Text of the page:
If we take this week’s PPP poll numbers at face value, what good news and bad news can the candidates find in them?
Good News: He still leads in the race for the nomination, despite that the poll could not have come at a worse time for his primary #’s to be affected negatively by his position on the health care bill.
Bad News: Apparently his stance on health care reform has cost him support for the Democratic nomination, and there is no indication in the PPP poll that it gives him a leg up over Sparks in the general election matchups.
Good News: In the general election matchups, Sparks polls closer to each Republican than Davis does.
Bad News: Still a lot of ground to make up to secure the nomination.
Good News: What’s not good? He leads in polling for the GOP nomination, and he leads in head-to-head matchups with both Davis and Sparks.
Bad News: James and Bentley are still so undefined that it is hard to consider Byrne’s support solid.
Good News: Moore has done almost no campaigning, he has skipped forums, he hasn’t been on TV, and with that, he’s still polling at 23%, just a few points behind front-runner Byrne who is at 27%.
Bad News: He’s got tremendous name ID and most people have likely made up their mind about him. How will he grow support? Bentley or James could nudge him out of run-off.
Good News: Dark horse has grown his numbers.
Bad News: Still a long climb to make it into a run-off and has to hold off James too.
Good News: Definitely room to grow with Moore voters if he can convince them that he is the electable option.
Bad News: His biggest primary competitor for social conservatives is Moore, and Moore has a sturdy lead despite virtually no effort on his part.
Good News: Well… Kay Ivey is out of the race, and her supporters will go somewhere.
Bad News: No indication from his numbers that his campaign is connecting with anyone.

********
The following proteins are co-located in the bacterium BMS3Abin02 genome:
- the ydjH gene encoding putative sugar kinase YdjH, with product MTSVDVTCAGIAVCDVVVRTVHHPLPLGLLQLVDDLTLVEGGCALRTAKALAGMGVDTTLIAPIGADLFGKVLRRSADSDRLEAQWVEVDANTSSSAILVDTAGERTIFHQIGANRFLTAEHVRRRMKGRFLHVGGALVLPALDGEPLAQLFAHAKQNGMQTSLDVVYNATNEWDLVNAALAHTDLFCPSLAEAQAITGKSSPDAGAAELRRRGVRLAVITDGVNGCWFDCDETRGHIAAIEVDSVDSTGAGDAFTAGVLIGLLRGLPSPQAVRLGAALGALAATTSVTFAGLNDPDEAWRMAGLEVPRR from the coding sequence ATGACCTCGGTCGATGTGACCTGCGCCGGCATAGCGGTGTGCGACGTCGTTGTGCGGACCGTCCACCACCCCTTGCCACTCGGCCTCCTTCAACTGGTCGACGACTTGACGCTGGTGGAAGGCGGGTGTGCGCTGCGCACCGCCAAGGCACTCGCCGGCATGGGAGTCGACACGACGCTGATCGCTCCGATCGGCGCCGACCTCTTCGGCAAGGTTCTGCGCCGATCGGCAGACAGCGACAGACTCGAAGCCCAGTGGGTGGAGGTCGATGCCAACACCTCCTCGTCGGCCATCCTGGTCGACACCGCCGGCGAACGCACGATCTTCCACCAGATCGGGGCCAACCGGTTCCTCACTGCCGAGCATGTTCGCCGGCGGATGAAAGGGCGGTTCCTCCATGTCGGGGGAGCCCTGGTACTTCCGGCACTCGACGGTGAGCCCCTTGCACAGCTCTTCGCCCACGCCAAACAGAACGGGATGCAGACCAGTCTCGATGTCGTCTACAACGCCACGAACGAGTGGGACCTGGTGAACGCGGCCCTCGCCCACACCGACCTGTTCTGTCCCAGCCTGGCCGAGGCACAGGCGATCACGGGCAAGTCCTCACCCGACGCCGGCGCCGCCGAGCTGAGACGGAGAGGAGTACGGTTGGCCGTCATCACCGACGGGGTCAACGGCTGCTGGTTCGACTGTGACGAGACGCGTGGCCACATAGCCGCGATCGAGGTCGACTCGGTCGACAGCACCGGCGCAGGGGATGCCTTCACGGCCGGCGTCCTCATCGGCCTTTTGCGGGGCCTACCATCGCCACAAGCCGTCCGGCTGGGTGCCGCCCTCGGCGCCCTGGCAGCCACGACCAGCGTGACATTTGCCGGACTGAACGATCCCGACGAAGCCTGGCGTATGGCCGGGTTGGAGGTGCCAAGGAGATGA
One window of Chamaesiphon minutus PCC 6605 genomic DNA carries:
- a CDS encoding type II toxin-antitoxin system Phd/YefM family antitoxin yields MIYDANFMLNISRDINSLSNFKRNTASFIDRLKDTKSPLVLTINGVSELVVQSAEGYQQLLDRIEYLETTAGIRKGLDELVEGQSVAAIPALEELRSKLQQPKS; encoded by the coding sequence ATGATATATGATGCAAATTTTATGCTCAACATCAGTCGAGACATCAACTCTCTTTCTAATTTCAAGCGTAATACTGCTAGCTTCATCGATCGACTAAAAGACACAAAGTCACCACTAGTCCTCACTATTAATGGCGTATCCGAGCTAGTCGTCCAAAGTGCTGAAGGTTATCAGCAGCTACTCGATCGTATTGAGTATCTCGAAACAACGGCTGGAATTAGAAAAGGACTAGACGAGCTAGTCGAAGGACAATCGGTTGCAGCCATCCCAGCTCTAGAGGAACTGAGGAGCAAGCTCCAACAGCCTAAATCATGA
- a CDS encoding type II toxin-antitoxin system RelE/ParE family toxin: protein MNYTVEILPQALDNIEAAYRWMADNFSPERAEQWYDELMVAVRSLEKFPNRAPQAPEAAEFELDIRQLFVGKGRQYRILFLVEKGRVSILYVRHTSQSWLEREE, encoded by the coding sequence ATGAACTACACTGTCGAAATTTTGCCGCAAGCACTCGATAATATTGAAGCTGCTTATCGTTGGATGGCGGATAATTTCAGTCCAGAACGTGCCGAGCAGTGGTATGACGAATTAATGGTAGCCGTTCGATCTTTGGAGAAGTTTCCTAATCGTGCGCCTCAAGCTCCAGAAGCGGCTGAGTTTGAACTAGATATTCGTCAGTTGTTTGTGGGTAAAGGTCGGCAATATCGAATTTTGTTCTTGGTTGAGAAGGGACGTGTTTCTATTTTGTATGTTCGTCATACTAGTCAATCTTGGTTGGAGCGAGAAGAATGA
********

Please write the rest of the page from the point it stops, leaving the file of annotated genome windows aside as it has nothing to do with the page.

I enjoy being able to turn to people who think about matters like these professionally. From one, I received this.
Considering the Democrats’ primary…
On the surface these numbers are troubling for Davis. They show he’s not running away with the race and the healthcare vote and ensuing coverage did at least some temporary damage.
But even at this possible low ebb, Davis is still roughly breaking even with whites (29% Davis / 33% Sparks) and leading black voters 2:1 (48% Davis / 23% Sparks). If this is reflective of what happens in the primary, then Davis will win with room to spare.
Davis’ calculation has always been that it takes some short-term heartburn among the base to remain viable in the general election. And he is certainly getting some blowback from the base. The silver lining is that he has eight weeks for the Democratic primary electorate to settle down and focus on other issues, and since healthcare ultimately passed it’s easier to imagine primary voters getting over his apostasy than if it had failed.
And while Davis has seen some erosion in his vote, Sparks is still in the mid 20s – which is where polls have had him for months. Davis’ erosion has not yet become Sparks’ gain. Sparks certainly could benefit, but those voters could also slide back into the Davis column once the healthcare vote falls off the radar. Given Davis’ expected financial advantage, Sparks still needs some breaks to keep the fundamental advantages Davis has enjoyed over the past months from reasserting themselves.
On the Republican side…
Definitely good news for Bradley Byrne. It’s not a surprise that Moore is in the top tier of candidates, but James and Bentley are making efforts to break into that top tier. James and (presumably) Bentley – plus Byrne – are still unknown to a majority of the primary electorate so there is still room for them to grow their support.
Moore’s numbers are a disappointment. The conventional wisdom (that Moore’s campaign embraced) was that Moore started the race with a big lead, and his name-ID and loyalty with the GOP base virtually guaranteed him enough of the primary vote to get into a runoff. The PPP poll showed that Moore’s current support is only in the low 20s – and that’s with the other candidates still being unknown to a big chunk of the primary electorate. I’d assume that as Bentley, James, Byrne continue to gain name-ID that Moore’s vote will continue to soften.
If these numbers are to be believed, Byrne’s big lead over everyone but Moore and the ability to expand his vote among the 60% who don’t know him put him on the inside track to make a runoff. James and Bentley have to hope for continued erosion in Moore’s support to open the door for them, or they have to pro-actively take votes away from Byrne and Moore through negative ads.